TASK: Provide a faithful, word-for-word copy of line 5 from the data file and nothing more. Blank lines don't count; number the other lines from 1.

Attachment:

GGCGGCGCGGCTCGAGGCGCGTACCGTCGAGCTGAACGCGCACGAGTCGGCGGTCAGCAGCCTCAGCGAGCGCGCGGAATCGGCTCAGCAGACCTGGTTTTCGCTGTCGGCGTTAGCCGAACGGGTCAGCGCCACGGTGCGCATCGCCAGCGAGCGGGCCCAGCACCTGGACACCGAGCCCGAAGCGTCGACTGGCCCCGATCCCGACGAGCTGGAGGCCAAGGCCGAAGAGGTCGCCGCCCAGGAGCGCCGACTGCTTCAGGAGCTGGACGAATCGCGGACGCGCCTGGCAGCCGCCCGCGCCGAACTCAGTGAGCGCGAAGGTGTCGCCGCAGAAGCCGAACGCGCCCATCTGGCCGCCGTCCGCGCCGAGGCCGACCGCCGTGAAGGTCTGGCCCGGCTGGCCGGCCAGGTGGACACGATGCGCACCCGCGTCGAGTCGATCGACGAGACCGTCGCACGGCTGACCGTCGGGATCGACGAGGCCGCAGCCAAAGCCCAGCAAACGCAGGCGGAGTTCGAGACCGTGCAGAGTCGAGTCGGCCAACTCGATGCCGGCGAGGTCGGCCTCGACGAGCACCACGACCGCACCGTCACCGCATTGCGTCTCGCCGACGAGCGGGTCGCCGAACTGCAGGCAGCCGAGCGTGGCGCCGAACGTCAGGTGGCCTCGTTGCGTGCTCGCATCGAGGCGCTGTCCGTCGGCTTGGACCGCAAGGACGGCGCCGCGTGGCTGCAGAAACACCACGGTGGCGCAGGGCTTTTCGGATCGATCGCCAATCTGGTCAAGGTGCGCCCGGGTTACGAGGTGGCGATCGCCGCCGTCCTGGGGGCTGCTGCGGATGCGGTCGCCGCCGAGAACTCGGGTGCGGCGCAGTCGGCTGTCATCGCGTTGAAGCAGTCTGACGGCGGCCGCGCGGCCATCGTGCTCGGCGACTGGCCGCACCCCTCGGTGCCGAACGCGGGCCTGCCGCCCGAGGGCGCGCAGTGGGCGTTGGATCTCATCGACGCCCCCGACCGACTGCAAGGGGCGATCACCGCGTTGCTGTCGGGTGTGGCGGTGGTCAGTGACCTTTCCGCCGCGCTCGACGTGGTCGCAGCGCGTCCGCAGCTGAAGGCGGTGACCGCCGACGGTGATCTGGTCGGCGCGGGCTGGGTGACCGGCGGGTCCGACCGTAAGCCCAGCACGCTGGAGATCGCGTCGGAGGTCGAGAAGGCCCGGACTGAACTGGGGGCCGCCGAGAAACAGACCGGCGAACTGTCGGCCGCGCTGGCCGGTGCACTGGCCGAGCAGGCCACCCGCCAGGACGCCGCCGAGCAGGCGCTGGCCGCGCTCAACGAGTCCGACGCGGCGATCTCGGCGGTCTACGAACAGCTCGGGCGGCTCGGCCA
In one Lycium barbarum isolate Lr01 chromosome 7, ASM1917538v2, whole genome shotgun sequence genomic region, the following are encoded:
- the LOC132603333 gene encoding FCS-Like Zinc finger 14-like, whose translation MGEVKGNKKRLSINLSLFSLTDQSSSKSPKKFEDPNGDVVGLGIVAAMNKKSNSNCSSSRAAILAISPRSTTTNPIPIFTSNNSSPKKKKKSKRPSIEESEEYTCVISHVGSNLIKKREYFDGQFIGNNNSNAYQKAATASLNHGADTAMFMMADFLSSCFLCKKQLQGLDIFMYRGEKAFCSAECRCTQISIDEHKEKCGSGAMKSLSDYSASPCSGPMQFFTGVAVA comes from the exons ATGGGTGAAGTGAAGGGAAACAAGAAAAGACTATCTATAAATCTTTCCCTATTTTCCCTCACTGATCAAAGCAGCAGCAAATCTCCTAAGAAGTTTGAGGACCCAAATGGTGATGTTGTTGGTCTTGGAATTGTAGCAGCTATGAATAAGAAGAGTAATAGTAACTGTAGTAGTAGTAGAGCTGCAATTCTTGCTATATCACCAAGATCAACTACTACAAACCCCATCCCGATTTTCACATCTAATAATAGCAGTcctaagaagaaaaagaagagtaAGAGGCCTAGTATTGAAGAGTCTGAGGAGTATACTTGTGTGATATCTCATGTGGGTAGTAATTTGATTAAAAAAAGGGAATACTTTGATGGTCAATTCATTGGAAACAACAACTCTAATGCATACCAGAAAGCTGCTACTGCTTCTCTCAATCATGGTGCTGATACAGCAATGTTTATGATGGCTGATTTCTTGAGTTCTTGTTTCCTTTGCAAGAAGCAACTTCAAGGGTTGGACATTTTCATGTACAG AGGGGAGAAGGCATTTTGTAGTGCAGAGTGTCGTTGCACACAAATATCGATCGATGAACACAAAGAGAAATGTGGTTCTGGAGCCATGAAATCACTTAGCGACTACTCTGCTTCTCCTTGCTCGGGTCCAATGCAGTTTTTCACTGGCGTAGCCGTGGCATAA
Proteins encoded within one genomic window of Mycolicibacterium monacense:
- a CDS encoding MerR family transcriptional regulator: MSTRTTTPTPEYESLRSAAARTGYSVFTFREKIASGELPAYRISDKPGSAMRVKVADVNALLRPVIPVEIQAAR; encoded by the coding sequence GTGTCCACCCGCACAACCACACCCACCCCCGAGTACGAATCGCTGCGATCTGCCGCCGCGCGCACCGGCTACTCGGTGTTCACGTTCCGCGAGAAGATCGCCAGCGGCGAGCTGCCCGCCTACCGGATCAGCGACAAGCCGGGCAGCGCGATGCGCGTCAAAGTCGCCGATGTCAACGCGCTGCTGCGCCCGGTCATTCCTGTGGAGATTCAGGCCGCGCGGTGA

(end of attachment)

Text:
- a CDS encoding MerR family transcriptional regulator: MSTRTTTPTPEYESLRSAAARTGYSVFTFREKIASGELPAYRISDKPGSAMRVKVADVNALLRPVIPVEIQAAR; encoded by the coding sequence GTGTCCACCCGCACAACCACACCCACCCCCGAGTACGAATCGCTGCGATCTGCCGCCGCGCGCACCGGCTACTCGGTGTTCACGTTCCGCGAGAAGATCGCCAGCGGCGAGCTGCCCGCCTACCGGATCAGCGACAAGCCGGGCAGCGCGATGCGCGTCAAAGTCGCCGATGTCAACGCGCTGCTGCGCCCGGTCATTCCTGTGGAGATTCAGGCCGCGCGGTGA